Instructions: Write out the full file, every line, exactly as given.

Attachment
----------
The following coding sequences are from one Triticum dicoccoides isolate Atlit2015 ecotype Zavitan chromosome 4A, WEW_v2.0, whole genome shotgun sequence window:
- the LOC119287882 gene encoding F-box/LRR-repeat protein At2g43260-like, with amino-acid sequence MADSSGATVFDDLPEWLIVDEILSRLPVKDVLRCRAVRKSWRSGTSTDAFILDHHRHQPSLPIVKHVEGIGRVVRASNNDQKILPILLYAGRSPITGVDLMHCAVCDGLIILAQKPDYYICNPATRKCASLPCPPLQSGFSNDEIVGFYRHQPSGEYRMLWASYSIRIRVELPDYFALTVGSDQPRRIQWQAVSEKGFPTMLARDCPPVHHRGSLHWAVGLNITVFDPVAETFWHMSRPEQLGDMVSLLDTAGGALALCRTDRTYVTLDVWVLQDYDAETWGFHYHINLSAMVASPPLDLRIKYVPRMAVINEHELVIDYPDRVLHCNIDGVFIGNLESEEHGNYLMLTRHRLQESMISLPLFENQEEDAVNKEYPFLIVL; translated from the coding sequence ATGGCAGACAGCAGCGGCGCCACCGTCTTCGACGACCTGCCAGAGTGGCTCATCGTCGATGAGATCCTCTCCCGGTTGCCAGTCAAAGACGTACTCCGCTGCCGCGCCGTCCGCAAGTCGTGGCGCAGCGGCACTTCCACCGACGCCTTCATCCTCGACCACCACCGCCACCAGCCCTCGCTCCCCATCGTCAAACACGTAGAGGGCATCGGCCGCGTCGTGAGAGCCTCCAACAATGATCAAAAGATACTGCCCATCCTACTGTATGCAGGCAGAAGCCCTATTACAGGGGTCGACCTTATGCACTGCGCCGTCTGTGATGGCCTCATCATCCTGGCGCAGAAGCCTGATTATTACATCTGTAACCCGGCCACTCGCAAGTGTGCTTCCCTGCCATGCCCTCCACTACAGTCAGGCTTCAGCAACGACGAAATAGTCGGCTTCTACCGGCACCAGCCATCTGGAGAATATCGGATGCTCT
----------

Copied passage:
The following coding sequences are from one Triticum dicoccoides isolate Atlit2015 ecotype Zavitan chromosome 4A, WEW_v2.0, whole genome shotgun sequence window:
- the LOC119287882 gene encoding F-box/LRR-repeat protein At2g43260-like, with amino-acid sequence MADSSGATVFDDLPEWLIVDEILSRLPVKDVLRCRAVRKSWRSGTSTDAFILDHHRHQPSLPIVKHVEGIGRVVRASNNDQKILPILLYAGRSPITGVDLMHCAVCDGLIILAQKPDYYICNPATRKCASLPCPPLQSGFSNDEIVGFYRHQPSGEYRMLWASYSIRIRVELPDYFALTVGSDQPRRIQWQAVSEKGFPTMLARDCPPVHHRGSLHWAVGLNITVFDPVAETFWHMSRPEQLGDMVSLLDTAGGALALCRTDRTYVTLDVWVLQDYDAETWGFHYHINLSAMVASPPLDLRIKYVPRMAVINEHELVIDYPDRVLHCNIDGVFIGNLESEEHGNYLMLTRHRLQESMISLPLFENQEEDAVNKEYPFLIVL; translated from the coding sequence ATGGCAGACAGCAGCGGCGCCACCGTCTTCGACGACCTGCCAGAGTGGCTCATCGTCGATGAGATCCTCTCCCGGTTGCCAGTCAAAGACGTACTCCGCTGCCGCGCCGTCCGCAAGTCGTGGCGCAGCGGCACTTCCACCGACGCCTTCATCCTCGACCACCACCGCCACCAGCCCTCGCTCCCCATCGTCAAACACGTAGAGGGCATCGGCCGCGTCGTGAGAGCCTCCAACAATGATCAAAAGATACTGCCCATCCTACTGTATGCAGGCAGAAGCCCTATTACAGGGGTCGACCTTATGCACTGCGCCGTCTGTGATGGCCTCATCATCCTGGCGCAGAAGCCTGATTATTACATCTGTAACCCGGCCACTCGCAAGTGTGCTTCCCTGCCATGCCCTCCACTACAGTCAGGCTTCAGCAACGACGAAATAGTCGGCTTCTACCGGCACCAGCCATCTGGAGAATATCGGATGCTCT